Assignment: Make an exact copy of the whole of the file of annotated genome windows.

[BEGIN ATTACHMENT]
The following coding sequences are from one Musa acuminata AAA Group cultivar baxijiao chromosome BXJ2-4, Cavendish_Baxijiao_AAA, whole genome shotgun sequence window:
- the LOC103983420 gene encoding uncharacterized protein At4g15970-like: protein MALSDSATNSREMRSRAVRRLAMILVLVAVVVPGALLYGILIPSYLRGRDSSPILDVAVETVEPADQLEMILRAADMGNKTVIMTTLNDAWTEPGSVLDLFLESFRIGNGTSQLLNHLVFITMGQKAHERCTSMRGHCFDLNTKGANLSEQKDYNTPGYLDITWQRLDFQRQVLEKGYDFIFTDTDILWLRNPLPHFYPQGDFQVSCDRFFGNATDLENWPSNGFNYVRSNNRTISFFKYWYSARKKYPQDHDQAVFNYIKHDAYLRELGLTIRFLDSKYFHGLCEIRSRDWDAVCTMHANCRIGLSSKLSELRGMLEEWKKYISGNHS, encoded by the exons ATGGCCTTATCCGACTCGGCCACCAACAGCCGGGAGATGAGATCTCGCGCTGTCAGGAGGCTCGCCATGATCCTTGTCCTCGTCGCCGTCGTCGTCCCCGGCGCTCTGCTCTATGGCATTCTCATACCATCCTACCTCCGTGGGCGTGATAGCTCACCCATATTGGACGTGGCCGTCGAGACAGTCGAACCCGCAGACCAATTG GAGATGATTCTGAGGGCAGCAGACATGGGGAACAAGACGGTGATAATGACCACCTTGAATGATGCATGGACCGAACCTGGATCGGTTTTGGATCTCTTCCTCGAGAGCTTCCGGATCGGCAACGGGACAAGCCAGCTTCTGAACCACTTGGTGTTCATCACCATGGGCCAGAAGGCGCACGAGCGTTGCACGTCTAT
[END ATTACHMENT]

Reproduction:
The following coding sequences are from one Musa acuminata AAA Group cultivar baxijiao chromosome BXJ2-4, Cavendish_Baxijiao_AAA, whole genome shotgun sequence window:
- the LOC103983420 gene encoding uncharacterized protein At4g15970-like: protein MALSDSATNSREMRSRAVRRLAMILVLVAVVVPGALLYGILIPSYLRGRDSSPILDVAVETVEPADQLEMILRAADMGNKTVIMTTLNDAWTEPGSVLDLFLESFRIGNGTSQLLNHLVFITMGQKAHERCTSMRGHCFDLNTKGANLSEQKDYNTPGYLDITWQRLDFQRQVLEKGYDFIFTDTDILWLRNPLPHFYPQGDFQVSCDRFFGNATDLENWPSNGFNYVRSNNRTISFFKYWYSARKKYPQDHDQAVFNYIKHDAYLRELGLTIRFLDSKYFHGLCEIRSRDWDAVCTMHANCRIGLSSKLSELRGMLEEWKKYISGNHS, encoded by the exons ATGGCCTTATCCGACTCGGCCACCAACAGCCGGGAGATGAGATCTCGCGCTGTCAGGAGGCTCGCCATGATCCTTGTCCTCGTCGCCGTCGTCGTCCCCGGCGCTCTGCTCTATGGCATTCTCATACCATCCTACCTCCGTGGGCGTGATAGCTCACCCATATTGGACGTGGCCGTCGAGACAGTCGAACCCGCAGACCAATTG GAGATGATTCTGAGGGCAGCAGACATGGGGAACAAGACGGTGATAATGACCACCTTGAATGATGCATGGACCGAACCTGGATCGGTTTTGGATCTCTTCCTCGAGAGCTTCCGGATCGGCAACGGGACAAGCCAGCTTCTGAACCACTTGGTGTTCATCACCATGGGCCAGAAGGCGCACGAGCGTTGCACGTCTAT